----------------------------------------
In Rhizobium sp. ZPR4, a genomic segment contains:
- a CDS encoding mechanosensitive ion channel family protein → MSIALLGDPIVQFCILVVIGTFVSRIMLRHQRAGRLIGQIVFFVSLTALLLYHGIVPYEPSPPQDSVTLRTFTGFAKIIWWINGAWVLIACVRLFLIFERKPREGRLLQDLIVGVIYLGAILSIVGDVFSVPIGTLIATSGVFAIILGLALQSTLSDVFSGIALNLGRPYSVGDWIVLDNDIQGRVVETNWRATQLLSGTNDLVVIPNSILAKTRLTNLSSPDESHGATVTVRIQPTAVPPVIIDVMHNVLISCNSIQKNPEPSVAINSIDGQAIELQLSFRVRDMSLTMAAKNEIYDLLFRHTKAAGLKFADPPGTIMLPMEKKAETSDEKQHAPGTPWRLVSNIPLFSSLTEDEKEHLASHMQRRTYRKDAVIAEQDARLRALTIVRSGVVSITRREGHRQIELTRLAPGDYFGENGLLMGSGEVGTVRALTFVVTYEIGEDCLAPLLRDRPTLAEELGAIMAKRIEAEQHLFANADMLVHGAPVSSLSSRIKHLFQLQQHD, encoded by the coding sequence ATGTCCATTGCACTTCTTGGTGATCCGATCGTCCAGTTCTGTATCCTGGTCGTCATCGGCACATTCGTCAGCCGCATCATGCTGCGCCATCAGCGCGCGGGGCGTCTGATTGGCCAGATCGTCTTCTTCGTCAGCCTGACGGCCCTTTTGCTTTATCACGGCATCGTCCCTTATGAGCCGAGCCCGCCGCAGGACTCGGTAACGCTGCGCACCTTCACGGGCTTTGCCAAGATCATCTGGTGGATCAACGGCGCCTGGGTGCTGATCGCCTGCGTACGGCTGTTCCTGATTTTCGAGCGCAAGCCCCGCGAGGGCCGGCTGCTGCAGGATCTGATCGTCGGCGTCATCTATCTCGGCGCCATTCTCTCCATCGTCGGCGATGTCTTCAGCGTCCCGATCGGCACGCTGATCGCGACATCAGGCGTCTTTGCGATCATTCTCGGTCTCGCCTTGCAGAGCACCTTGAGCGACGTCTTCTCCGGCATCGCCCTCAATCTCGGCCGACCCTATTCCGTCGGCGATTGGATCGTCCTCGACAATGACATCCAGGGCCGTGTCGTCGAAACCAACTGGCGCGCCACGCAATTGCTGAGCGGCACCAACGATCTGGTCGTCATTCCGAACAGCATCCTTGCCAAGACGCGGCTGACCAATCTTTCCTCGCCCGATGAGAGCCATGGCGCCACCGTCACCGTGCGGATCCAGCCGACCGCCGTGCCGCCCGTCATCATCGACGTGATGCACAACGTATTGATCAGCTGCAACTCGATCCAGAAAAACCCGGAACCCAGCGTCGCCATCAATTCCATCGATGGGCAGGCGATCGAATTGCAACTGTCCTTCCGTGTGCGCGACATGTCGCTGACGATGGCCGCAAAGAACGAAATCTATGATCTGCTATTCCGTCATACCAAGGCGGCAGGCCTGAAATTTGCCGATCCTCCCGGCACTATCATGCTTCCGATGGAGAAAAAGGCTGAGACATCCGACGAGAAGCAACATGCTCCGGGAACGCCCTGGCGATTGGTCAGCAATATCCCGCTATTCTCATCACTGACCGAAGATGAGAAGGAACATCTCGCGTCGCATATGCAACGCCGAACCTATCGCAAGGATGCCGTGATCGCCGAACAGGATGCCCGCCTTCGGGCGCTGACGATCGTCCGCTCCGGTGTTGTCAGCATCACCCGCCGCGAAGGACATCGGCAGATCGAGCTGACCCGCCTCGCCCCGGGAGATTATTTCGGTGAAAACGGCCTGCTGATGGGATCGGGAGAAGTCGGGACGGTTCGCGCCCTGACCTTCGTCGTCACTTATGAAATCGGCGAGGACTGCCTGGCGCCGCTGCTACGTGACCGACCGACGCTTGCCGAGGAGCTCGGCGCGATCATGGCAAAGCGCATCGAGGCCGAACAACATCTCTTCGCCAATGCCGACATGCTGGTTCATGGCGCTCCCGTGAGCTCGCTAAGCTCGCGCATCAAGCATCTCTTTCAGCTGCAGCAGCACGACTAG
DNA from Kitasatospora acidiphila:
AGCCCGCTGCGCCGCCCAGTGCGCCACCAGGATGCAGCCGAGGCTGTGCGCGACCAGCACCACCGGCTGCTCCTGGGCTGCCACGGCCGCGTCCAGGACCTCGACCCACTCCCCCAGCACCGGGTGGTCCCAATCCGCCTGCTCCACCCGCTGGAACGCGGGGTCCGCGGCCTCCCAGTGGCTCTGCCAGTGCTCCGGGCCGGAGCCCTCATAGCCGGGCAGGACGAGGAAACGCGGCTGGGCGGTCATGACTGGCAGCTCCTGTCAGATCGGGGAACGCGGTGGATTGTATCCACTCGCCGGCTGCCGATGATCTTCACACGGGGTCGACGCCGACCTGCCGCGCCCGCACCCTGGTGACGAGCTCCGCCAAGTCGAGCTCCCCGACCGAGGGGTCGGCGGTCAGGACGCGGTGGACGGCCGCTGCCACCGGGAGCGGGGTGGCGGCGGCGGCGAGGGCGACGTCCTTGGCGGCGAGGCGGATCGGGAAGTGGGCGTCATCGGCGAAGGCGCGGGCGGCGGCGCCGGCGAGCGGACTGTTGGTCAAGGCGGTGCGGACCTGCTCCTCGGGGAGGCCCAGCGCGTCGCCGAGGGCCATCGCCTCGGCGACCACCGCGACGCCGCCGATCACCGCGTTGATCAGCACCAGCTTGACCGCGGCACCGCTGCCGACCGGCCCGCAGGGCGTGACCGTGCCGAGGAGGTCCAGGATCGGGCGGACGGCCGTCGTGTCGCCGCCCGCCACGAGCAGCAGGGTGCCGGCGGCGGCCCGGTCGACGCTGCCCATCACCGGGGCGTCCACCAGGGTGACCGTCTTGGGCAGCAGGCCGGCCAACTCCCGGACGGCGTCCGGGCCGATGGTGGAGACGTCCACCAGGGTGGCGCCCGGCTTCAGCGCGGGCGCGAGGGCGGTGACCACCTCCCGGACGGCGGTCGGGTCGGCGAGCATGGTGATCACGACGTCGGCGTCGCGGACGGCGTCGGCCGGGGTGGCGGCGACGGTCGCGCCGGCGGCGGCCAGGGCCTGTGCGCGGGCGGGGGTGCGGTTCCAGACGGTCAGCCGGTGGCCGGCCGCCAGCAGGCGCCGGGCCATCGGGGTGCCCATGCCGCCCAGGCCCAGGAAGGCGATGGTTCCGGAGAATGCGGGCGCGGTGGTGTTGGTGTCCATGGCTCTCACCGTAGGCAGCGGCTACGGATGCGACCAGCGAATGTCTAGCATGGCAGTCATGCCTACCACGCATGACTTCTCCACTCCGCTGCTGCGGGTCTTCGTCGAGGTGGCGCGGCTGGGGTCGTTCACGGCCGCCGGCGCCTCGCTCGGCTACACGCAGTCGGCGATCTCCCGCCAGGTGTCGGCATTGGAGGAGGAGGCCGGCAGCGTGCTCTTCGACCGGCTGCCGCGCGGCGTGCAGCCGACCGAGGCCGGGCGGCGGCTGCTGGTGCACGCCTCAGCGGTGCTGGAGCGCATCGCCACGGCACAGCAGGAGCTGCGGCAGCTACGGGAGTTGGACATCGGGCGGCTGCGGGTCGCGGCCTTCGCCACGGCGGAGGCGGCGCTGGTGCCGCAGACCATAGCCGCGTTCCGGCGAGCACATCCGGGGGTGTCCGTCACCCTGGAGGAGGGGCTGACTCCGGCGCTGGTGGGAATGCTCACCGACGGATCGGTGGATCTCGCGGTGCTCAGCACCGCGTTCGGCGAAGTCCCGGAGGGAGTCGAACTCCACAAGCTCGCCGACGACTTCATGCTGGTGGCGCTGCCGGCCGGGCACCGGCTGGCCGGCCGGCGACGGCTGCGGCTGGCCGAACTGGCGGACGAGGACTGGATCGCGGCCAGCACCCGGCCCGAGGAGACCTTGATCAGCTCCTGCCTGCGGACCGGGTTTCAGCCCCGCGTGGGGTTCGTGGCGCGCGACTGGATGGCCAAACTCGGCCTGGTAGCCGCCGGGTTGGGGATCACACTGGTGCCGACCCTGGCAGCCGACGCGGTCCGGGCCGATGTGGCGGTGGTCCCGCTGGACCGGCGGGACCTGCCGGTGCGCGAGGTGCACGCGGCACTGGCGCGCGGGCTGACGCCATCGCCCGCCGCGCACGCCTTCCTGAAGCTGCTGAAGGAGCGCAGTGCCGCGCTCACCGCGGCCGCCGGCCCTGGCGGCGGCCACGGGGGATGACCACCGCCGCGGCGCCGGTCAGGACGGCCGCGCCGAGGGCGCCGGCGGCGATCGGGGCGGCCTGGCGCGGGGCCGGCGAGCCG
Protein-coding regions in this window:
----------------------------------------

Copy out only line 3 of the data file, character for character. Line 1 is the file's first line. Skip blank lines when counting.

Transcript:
DNA from Kitasatospora acidiphila: